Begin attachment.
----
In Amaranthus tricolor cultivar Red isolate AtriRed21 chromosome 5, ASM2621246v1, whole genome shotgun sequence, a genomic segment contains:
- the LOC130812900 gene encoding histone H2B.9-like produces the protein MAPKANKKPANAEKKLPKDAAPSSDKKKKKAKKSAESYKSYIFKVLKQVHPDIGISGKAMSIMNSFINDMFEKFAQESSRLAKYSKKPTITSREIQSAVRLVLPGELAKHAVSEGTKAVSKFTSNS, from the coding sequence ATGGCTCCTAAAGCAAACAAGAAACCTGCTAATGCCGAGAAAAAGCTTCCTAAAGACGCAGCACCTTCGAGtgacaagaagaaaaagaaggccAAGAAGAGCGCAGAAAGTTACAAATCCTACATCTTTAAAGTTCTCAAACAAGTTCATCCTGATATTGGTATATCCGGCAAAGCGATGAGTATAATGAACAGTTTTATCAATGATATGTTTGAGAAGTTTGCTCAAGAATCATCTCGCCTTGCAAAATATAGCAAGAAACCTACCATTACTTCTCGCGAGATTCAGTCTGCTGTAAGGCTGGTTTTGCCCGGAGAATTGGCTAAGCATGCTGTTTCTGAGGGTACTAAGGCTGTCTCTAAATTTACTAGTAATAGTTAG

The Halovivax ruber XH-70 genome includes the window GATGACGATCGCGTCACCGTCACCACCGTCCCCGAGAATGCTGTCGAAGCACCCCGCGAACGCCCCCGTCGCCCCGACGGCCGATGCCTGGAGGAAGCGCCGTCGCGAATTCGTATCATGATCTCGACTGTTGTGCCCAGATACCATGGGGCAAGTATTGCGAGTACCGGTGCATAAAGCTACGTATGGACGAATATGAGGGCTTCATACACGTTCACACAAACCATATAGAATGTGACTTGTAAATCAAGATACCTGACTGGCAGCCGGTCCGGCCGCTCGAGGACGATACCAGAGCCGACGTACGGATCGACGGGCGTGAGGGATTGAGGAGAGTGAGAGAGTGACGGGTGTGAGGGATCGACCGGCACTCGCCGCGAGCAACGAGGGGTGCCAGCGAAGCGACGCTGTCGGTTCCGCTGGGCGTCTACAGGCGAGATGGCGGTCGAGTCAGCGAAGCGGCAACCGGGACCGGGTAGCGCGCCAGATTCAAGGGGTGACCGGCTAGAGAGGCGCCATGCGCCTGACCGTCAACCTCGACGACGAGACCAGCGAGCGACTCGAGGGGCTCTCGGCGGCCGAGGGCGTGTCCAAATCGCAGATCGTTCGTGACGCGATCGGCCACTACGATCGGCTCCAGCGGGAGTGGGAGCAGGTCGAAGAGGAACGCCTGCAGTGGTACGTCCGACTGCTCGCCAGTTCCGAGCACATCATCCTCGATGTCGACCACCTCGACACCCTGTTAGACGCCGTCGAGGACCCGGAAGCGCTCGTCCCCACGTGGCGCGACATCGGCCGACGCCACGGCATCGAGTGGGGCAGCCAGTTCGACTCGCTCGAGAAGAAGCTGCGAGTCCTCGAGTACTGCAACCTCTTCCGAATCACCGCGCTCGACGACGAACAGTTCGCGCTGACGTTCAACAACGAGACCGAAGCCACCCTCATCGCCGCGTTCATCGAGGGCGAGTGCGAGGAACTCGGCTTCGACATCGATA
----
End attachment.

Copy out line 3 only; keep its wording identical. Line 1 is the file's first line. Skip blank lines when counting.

The Halovivax ruber XH-70 genome includes the window GATGACGATCGCGTCACCGTCACCACCGTCCCCGAGAATGCTGTCGAAGCACCCCGCGAACGCCCCCGTCGCCCCGACGGCCGATGCCTGGAGGAAGCGCCGTCGCGAATTCGTATCATGATCTCGACTGTTGTGCCCAGATACCATGGGGCAAGTATTGCGAGTACCGGTGCATAAAGCTACGTATGGACGAATATGAGGGCTTCATACACGTTCACACAAACCATATAGAATGTGACTTGTAAATCAAGATACCTGACTGGCAGCCGGTCCGGCCGCTCGAGGACGATACCAGAGCCGACGTACGGATCGACGGGCGTGAGGGATTGAGGAGAGTGAGAGAGTGACGGGTGTGAGGGATCGACCGGCACTCGCCGCGAGCAACGAGGGGTGCCAGCGAAGCGACGCTGTCGGTTCCGCTGGGCGTCTACAGGCGAGATGGCGGTCGAGTCAGCGAAGCGGCAACCGGGACCGGGTAGCGCGCCAGATTCAAGGGGTGACCGGCTAGAGAGGCGCCATGCGCCTGACCGTCAACCTCGACGACGAGACCAGCGAGCGACTCGAGGGGCTCTCGGCGGCCGAGGGCGTGTCCAAATCGCAGATCGTTCGTGACGCGATCGGCCACTACGATCGGCTCCAGCGGGAGTGGGAGCAGGTCGAAGAGGAACGCCTGCAGTGGTACGTCCGACTGCTCGCCAGTTCCGAGCACATCATCCTCGATGTCGACCACCTCGACACCCTGTTAGACGCCGTCGAGGACCCGGAAGCGCTCGTCCCCACGTGGCGCGACATCGGCCGACGCCACGGCATCGAGTGGGGCAGCCAGTTCGACTCGCTCGAGAAGAAGCTGCGAGTCCTCGAGTACTGCAACCTCTTCCGAATCACCGCGCTCGACGACGAACAGTTCGCGCTGACGTTCAACAACGAGACCGAAGCCACCCTCATCGCCGCGTTCATCGAGGGCGAGTGCGAGGAACTCGGCTTCGACATCGATA